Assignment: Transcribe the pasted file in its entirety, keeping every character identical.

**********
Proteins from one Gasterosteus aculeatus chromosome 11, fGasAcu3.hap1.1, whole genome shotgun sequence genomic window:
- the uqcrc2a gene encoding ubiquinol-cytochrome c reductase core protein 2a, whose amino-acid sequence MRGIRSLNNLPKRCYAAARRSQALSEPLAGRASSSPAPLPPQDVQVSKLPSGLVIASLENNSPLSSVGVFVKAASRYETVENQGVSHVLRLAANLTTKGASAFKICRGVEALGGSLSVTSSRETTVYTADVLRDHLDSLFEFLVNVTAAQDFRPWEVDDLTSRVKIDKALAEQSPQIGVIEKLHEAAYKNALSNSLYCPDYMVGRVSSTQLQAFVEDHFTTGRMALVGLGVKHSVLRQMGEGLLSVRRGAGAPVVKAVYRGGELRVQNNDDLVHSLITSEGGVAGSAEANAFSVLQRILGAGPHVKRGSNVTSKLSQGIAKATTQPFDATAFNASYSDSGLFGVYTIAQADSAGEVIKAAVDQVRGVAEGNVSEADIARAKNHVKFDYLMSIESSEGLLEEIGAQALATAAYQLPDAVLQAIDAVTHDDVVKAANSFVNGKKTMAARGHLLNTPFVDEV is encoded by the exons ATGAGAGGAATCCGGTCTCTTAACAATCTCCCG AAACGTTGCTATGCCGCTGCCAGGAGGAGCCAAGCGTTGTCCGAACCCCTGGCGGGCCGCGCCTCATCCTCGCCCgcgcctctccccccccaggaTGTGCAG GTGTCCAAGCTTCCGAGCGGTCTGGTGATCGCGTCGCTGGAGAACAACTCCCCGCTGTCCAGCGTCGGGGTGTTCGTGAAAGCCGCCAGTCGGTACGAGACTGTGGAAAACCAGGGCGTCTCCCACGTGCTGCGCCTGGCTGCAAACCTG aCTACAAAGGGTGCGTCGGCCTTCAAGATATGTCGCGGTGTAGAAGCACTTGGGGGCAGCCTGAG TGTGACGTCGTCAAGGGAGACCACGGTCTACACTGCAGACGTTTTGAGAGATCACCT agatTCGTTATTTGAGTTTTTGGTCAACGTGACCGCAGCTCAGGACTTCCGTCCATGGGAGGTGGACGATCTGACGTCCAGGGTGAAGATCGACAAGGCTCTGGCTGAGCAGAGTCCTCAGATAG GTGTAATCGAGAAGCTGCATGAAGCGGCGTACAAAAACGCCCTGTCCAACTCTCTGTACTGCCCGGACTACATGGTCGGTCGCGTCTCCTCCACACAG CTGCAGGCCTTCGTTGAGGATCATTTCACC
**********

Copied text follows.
Proteins from one Gasterosteus aculeatus chromosome 11, fGasAcu3.hap1.1, whole genome shotgun sequence genomic window:
- the uqcrc2a gene encoding ubiquinol-cytochrome c reductase core protein 2a, whose amino-acid sequence MRGIRSLNNLPKRCYAAARRSQALSEPLAGRASSSPAPLPPQDVQVSKLPSGLVIASLENNSPLSSVGVFVKAASRYETVENQGVSHVLRLAANLTTKGASAFKICRGVEALGGSLSVTSSRETTVYTADVLRDHLDSLFEFLVNVTAAQDFRPWEVDDLTSRVKIDKALAEQSPQIGVIEKLHEAAYKNALSNSLYCPDYMVGRVSSTQLQAFVEDHFTTGRMALVGLGVKHSVLRQMGEGLLSVRRGAGAPVVKAVYRGGELRVQNNDDLVHSLITSEGGVAGSAEANAFSVLQRILGAGPHVKRGSNVTSKLSQGIAKATTQPFDATAFNASYSDSGLFGVYTIAQADSAGEVIKAAVDQVRGVAEGNVSEADIARAKNHVKFDYLMSIESSEGLLEEIGAQALATAAYQLPDAVLQAIDAVTHDDVVKAANSFVNGKKTMAARGHLLNTPFVDEV is encoded by the exons ATGAGAGGAATCCGGTCTCTTAACAATCTCCCG AAACGTTGCTATGCCGCTGCCAGGAGGAGCCAAGCGTTGTCCGAACCCCTGGCGGGCCGCGCCTCATCCTCGCCCgcgcctctccccccccaggaTGTGCAG GTGTCCAAGCTTCCGAGCGGTCTGGTGATCGCGTCGCTGGAGAACAACTCCCCGCTGTCCAGCGTCGGGGTGTTCGTGAAAGCCGCCAGTCGGTACGAGACTGTGGAAAACCAGGGCGTCTCCCACGTGCTGCGCCTGGCTGCAAACCTG aCTACAAAGGGTGCGTCGGCCTTCAAGATATGTCGCGGTGTAGAAGCACTTGGGGGCAGCCTGAG TGTGACGTCGTCAAGGGAGACCACGGTCTACACTGCAGACGTTTTGAGAGATCACCT agatTCGTTATTTGAGTTTTTGGTCAACGTGACCGCAGCTCAGGACTTCCGTCCATGGGAGGTGGACGATCTGACGTCCAGGGTGAAGATCGACAAGGCTCTGGCTGAGCAGAGTCCTCAGATAG GTGTAATCGAGAAGCTGCATGAAGCGGCGTACAAAAACGCCCTGTCCAACTCTCTGTACTGCCCGGACTACATGGTCGGTCGCGTCTCCTCCACACAG CTGCAGGCCTTCGTTGAGGATCATTTCACC